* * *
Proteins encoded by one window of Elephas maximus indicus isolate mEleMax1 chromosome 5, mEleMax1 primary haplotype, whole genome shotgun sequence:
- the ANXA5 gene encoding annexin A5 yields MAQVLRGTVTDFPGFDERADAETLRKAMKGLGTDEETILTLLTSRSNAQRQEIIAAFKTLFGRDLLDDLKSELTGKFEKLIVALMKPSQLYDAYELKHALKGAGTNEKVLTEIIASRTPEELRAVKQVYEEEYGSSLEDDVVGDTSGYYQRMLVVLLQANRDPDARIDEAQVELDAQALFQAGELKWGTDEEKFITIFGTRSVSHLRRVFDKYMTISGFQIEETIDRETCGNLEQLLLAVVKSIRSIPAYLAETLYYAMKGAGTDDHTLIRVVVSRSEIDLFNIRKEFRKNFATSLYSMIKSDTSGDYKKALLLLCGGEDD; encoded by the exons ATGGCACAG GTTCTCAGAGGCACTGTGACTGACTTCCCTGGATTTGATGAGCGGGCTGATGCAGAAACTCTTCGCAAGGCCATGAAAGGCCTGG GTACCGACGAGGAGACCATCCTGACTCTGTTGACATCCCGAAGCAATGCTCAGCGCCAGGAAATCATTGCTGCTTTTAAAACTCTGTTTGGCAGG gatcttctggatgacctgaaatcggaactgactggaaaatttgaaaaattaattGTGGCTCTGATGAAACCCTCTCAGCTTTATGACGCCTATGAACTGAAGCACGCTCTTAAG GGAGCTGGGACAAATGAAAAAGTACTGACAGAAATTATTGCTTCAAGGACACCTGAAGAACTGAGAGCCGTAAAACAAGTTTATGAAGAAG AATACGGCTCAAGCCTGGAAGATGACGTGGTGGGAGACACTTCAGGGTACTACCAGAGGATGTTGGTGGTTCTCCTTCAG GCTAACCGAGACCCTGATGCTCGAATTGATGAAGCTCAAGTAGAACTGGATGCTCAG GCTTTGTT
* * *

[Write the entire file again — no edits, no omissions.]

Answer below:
Proteins encoded by one window of Elephas maximus indicus isolate mEleMax1 chromosome 5, mEleMax1 primary haplotype, whole genome shotgun sequence:
- the ANXA5 gene encoding annexin A5 yields MAQVLRGTVTDFPGFDERADAETLRKAMKGLGTDEETILTLLTSRSNAQRQEIIAAFKTLFGRDLLDDLKSELTGKFEKLIVALMKPSQLYDAYELKHALKGAGTNEKVLTEIIASRTPEELRAVKQVYEEEYGSSLEDDVVGDTSGYYQRMLVVLLQANRDPDARIDEAQVELDAQALFQAGELKWGTDEEKFITIFGTRSVSHLRRVFDKYMTISGFQIEETIDRETCGNLEQLLLAVVKSIRSIPAYLAETLYYAMKGAGTDDHTLIRVVVSRSEIDLFNIRKEFRKNFATSLYSMIKSDTSGDYKKALLLLCGGEDD; encoded by the exons ATGGCACAG GTTCTCAGAGGCACTGTGACTGACTTCCCTGGATTTGATGAGCGGGCTGATGCAGAAACTCTTCGCAAGGCCATGAAAGGCCTGG GTACCGACGAGGAGACCATCCTGACTCTGTTGACATCCCGAAGCAATGCTCAGCGCCAGGAAATCATTGCTGCTTTTAAAACTCTGTTTGGCAGG gatcttctggatgacctgaaatcggaactgactggaaaatttgaaaaattaattGTGGCTCTGATGAAACCCTCTCAGCTTTATGACGCCTATGAACTGAAGCACGCTCTTAAG GGAGCTGGGACAAATGAAAAAGTACTGACAGAAATTATTGCTTCAAGGACACCTGAAGAACTGAGAGCCGTAAAACAAGTTTATGAAGAAG AATACGGCTCAAGCCTGGAAGATGACGTGGTGGGAGACACTTCAGGGTACTACCAGAGGATGTTGGTGGTTCTCCTTCAG GCTAACCGAGACCCTGATGCTCGAATTGATGAAGCTCAAGTAGAACTGGATGCTCAG GCTTTGTT